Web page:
A&E

An American dream

'American Night: The Ballad of Juan Jose' is an immigrant's surreal journey through U.S. history

Juan Jose (Carlos Diego Mendoza, center right) meets Lewis (John Stephen King, far left), Sacajawea (Alycia Adame, center left) and Clark (Dana Cordelia Morgan, far right) in "American Night: The Ballad of Juan Jose" by Los Altos Stage Company. Photo by Richard Mayer.

In fifth grade, my class was tasked with writing and producing our own play. What we came up with was a time-traveling sketch-comedy tale of aliens visiting Earth and bearing witness to important moments in history (shout-out to my fellow "Spaced Out" cast and crew!). As a skit-filled, laugh-packed, madcap trip through U.S. History, Los Altos Stage Company's "American Night: The Ballad of Juan Jose" reminds me -- fondly -- of that experience, albeit with a healthy helping of sharp, adult humor and insights about a few of the darker aspects of America's past. Think Mel Brooks and Monty Python-style humor mixed with Howard Zinn's "A People's History of the United States."

The show, written by Richard Montoya, centers on the titular Juan Jose (Carlos Diego Mendoza), a Mexican immigrant frantically preparing to take his U.S. citizenship examination.

Juan Jose was a police officer back in Mexico and fled Sinaloa after he refused to partake in drug-war corruption and became a target of a dangerous cartel. A green-card holder, his goal is to achieve full citizenship, then reunite with his beloved wife, Lydia (Alycia Adame, who also delivers a few lovely musical interludes), and his infant son, whom he has yet to meet.

With the test first thing in the morning, Juan Jose falls asleep and enters a feverish, rapid-fire dream that takes him through a variety of surreal encounters. He meets a cavalcade of figures (real and imagined) from throughout American history, played by the eight other cast members, billed only as Ensemble: Adame, Dan Cardenas, Nique Eagen, Ron Johnson, John Stephen King, Paul Lee, Dana Cordelia Morgan and Adrian Torres. Each takes on a variety of roles, from Sacajawea to Jackie Robinson.

Much of the content involves America's often-shabby treatment of its immigrant and non-white populations. On his adventure through time and space, the good-natured, optimistic Juan Jose learns about the signing of the Treaty of Guadalupe Hidalgo, which transferred a large portion of land from Mexico to the U.S., Australian-American labor leader Harry Bridges, the Kent State killings and much more.

He meets people acting bravely, heroes he has not learned about in his mainstream history books, such as Viola Pettus, an African-American nurse who treats children from all backgrounds -- including kids whose parents are Mexican, Native-American or even Ku Klux Klan members -- during the 1918 influenza pandemic, and Latino and Japanese-Americans creating community and representing true patriotism in WWII internment camps.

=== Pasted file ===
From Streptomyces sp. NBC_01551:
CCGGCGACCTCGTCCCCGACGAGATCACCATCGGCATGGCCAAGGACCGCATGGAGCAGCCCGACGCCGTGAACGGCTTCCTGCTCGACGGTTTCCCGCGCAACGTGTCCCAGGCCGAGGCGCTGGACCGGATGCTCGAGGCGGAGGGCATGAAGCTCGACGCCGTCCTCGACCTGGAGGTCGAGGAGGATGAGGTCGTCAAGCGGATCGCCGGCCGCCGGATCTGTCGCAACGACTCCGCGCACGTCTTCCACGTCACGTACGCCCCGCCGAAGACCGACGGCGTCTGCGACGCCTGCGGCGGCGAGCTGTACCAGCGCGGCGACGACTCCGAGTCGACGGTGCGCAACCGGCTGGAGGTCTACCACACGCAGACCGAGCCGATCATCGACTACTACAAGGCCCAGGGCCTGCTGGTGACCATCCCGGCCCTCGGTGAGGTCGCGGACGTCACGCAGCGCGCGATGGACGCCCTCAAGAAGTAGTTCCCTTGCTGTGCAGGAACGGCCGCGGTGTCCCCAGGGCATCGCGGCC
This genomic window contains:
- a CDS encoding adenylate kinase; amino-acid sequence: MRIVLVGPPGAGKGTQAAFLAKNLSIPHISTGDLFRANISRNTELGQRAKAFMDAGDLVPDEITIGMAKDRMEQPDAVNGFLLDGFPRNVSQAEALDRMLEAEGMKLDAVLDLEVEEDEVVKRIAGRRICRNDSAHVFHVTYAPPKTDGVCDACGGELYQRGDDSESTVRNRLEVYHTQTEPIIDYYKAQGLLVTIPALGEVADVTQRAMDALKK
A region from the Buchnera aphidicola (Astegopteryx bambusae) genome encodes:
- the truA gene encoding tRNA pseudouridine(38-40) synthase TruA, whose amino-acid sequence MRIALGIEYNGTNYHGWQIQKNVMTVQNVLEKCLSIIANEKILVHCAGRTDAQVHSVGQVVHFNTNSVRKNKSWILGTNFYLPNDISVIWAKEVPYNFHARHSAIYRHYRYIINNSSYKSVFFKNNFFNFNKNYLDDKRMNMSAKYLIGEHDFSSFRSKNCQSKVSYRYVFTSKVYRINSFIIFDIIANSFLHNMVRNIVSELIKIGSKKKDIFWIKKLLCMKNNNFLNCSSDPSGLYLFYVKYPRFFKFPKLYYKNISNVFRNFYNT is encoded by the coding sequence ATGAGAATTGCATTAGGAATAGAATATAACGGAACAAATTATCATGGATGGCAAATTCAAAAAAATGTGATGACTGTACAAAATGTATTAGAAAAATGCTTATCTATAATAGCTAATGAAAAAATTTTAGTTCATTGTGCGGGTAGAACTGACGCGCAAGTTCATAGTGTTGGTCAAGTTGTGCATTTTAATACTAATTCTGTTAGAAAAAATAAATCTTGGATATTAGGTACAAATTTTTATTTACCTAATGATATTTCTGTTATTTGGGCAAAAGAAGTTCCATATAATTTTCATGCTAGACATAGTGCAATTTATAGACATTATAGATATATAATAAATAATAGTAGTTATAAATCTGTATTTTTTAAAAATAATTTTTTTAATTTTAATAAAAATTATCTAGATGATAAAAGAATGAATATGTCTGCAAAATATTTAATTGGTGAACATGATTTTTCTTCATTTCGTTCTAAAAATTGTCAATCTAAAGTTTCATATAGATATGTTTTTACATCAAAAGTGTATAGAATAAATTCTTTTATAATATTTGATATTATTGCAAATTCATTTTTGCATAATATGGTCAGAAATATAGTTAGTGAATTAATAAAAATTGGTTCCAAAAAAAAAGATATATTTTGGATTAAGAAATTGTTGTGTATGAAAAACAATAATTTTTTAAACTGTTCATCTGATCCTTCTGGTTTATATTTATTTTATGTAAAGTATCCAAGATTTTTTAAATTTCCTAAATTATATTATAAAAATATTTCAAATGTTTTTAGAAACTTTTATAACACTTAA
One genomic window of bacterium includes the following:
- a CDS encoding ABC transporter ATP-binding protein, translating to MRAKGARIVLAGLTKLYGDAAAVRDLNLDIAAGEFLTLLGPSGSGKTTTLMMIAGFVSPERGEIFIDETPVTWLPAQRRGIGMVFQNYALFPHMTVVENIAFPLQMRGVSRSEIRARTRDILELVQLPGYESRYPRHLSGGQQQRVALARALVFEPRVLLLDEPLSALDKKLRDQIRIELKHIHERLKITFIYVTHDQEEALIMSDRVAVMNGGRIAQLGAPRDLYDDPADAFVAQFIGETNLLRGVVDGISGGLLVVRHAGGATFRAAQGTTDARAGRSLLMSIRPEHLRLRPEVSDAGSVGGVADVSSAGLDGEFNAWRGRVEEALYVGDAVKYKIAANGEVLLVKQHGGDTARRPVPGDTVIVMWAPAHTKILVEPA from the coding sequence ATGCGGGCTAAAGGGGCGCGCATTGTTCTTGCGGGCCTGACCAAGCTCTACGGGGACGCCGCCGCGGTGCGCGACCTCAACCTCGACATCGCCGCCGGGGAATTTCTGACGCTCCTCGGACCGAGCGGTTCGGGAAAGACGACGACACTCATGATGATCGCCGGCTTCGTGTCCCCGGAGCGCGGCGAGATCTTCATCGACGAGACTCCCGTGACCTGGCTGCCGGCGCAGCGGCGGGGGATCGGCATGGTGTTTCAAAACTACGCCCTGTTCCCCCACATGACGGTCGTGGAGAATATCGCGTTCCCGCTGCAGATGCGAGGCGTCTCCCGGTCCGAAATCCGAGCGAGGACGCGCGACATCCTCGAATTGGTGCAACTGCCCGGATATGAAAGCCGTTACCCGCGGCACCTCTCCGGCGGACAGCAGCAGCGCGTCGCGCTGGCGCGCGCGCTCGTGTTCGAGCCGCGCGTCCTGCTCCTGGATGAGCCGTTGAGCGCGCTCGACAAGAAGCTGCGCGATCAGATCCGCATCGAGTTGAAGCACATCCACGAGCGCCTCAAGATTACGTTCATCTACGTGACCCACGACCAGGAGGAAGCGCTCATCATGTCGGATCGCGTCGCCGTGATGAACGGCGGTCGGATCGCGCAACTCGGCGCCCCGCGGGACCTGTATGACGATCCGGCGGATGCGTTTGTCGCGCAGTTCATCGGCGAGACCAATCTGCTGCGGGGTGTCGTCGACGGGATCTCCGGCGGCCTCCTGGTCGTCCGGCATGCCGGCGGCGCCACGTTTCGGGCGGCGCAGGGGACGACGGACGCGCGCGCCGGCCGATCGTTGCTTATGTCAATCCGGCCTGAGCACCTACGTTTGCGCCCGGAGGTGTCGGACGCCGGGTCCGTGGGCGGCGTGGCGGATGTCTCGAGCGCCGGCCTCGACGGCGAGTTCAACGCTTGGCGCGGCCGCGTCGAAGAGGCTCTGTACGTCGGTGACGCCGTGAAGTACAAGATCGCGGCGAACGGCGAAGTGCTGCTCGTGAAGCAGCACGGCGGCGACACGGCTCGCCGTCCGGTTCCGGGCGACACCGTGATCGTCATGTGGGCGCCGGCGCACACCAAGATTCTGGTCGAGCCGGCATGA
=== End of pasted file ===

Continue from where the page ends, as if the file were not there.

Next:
Voices and faces from different eras mix and mingle and Juan Jose is confronted by rampant racism and anti-immigrant rhetoric still present in society today. There are also some "Back to the Future" moments in which Juan Jose meets his own ancestors and movingly recognizes the threads tying their worlds to his own.

Though the themes are serious, the vast majority of the play is delivered in the broadest possible comic strokes, including groan-worthy puns, stereotypical accents and over-the-top caricatures, offered with knowing nods and parodic self-awareness.

The actors attack their lines full throttle, which is often successfully funny but, in some cases, feels like they're desperately hamming it up and unnecessarily screaming at each other and the audience (the painful Teddy Roosevelt and Sheriff Joe Arpaio scenes come to mind). After a while, the frantic pace of the 90-minute one-act does get a bit exhausting, but kudos to director Rodrigo Garcia for keeping it all flowing smoothly and quickly.

The jokes are sometimes quite clever, sometimes gleefully stupid, and with so much packed in, if you don't like a particular joke or scene, there's always another one ready in the wings. At some points, the Los Altos audience at the performance I attended seemed fairly baffled.

Do you find delight in the moment when ye olde explorers dub Juan Jose "Trader Joe?" How about a finale that includes a Neil Diamond sing-and-dance-along and a pair of baby dolls dressed, respectively, in KKK and Pancho Villa garb? If so, you're in the right place.

Ting-Na Wang's set design, lighting by Sean Kramer and sound by Stephen Davies is up to Los Altos Stage Company's usual high standards, setting locations and moods intensely.

While the show is most definitely an outrageous, irreverent comedy, Mendoza's sweet and smart performance in the lead role helps keep the play grounded and provides heart. I also love how his subconscious mind continually seeks out Adame's Lydia, always finding her in even the most unlikely places and characters. We root for Juan Jose to achieve his dreams, reunite with his family and, one hopes, take the lessons he's gleaned from his epic dream and help build a more decent United States.

"American Night: The Ballad of Juan Jose" will very likely make you laugh, may make you sometimes groan and will definitely make you think. It's a wild, wacky, worthwhile trip through an American dreamland.

What: "American Night: The Ballad of Juan Jose."

Where: Bus Barn Theater, 97 Hillview Ave., Los Altos.

When: Through Feb. 17, Wednesday-Saturday at 8 p.m. Sunday at 3 p.m.

Cost: $20-$38.

Info: Go to LASC.

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